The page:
I don't know if I can cope with the guilt over having failed to put an end to all war and negativity on the planet, but is it my fault I found out too late?

I heard about this only a few hours too late. (best I can figure, we were supposed to participate at about 5 after midnight, or 12:05 a.m. Saturday morning.)

If world peace breaks out tomorrow, now you'll know why. And if it doesn't, (which it most certainly won't.) you'll know that these folks are barking mad, (which of course, they are). Either that, or they're onto something and not enough of us participated. Of course, if you participated without even knowing it, you're covered.

Nice idea though, and harmless. Too bad it's lunacy. Kind of puts me in mind of that old Coke ad where they want to teach the world to sing... only different.

Click on the "Intentions" link at the top, and then click to watch the introductory video (or as much as you can handle) to watch the older couple apparently responsible for this idea give incredibly weak answers to obvious questions.

Oh well, I guess the bright side is that we have another year to practice, practice, practice.

December 20, 2007

Unanswered Questions

Daniel Engber writes a column for Slate Magazine called "The Explainer" in which he fields often strange questions submitted by readers and attempts to answer them.
This is a take-off on the legendary "Straight Dope" columns by Cecil Adams begun years ago in the Chicago Reader newspaper.

Engber offers an interesting piece listing some of the interesting questions that remain unanswered. Maybe YOU can be the one to provide the answer to any of these burning questions of the age, such as:

• Hello. I am an editor and writer and I would like for everyone to change some letters that are now in lowercase to uppercase. An example would be the 18th century to the 18th Century. Where does one go about starting to do this?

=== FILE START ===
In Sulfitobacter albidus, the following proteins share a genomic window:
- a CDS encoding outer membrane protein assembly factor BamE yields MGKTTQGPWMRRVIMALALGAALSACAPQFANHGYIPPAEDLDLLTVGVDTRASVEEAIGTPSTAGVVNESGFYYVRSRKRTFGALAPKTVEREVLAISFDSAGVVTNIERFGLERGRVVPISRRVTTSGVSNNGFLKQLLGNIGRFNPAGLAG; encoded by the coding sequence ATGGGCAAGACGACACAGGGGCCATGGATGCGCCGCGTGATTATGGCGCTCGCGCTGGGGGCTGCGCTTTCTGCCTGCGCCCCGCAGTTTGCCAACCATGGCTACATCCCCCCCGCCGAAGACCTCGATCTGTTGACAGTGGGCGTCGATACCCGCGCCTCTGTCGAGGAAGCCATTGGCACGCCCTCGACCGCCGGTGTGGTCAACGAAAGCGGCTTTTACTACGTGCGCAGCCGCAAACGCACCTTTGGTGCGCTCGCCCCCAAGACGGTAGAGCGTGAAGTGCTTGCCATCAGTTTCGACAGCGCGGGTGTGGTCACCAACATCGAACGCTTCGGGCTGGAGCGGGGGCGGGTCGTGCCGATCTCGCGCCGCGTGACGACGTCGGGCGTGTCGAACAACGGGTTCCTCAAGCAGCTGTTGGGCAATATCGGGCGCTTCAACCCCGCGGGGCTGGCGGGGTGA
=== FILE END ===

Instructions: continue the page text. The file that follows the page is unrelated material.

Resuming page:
• Is it "open sees me" or "open says me"?

• Can dogs be mentally retarded? (Sure. How else do you explain George W. Bush?)

• Why does having a foreign accent make a person seem more attractive?

• How often are presidents born, and how often do they die? Do they die in bunches, or on average every four years?

• I haven't seen this in the news, but perhaps you could explain it anyway. Why do people feel like destroying things when angry?

• Why do most reptiles go to sleep when you rub their bellies? I have done it myself with everything from domestic water dragons to wild alligators, but I heard recently that it is bad for them—and they only appear to be sleeping, when in fact they are having trouble breathing. Is this true?

• Would it be possible to "shoot" someone with "lightning"? Like, a Taser with no electrodes.

• Why do men almost never win on ABC's Wheel of Fortune?

Read the rest here.

Is Obama actually the anti-change candidate?

Progressive economist Paul Krugman on Obama:
On health care Obama is behaving as kind of, "Let's make a deal." The idea that he would be talking even in the primary campaign about the big table is suggesting that he is not all that committed to taking on special interests.

On the big problems there's a fundamental, deep-seated difference between the parties. I've always just felt that his tone was one suggesting that his inclination is to believe that we can somehow resolve these things through a kind of outbreak of good feeling...

Among the Dems he seems to be the least attuned to what progressives think.

Broadly speaking, the serious contenders for the Democratic nomination are offering similar policy proposals — the dispute over health care mandates notwithstanding. But there are large differences among the candidates in their beliefs about what it will take to turn a progressive agenda into reality.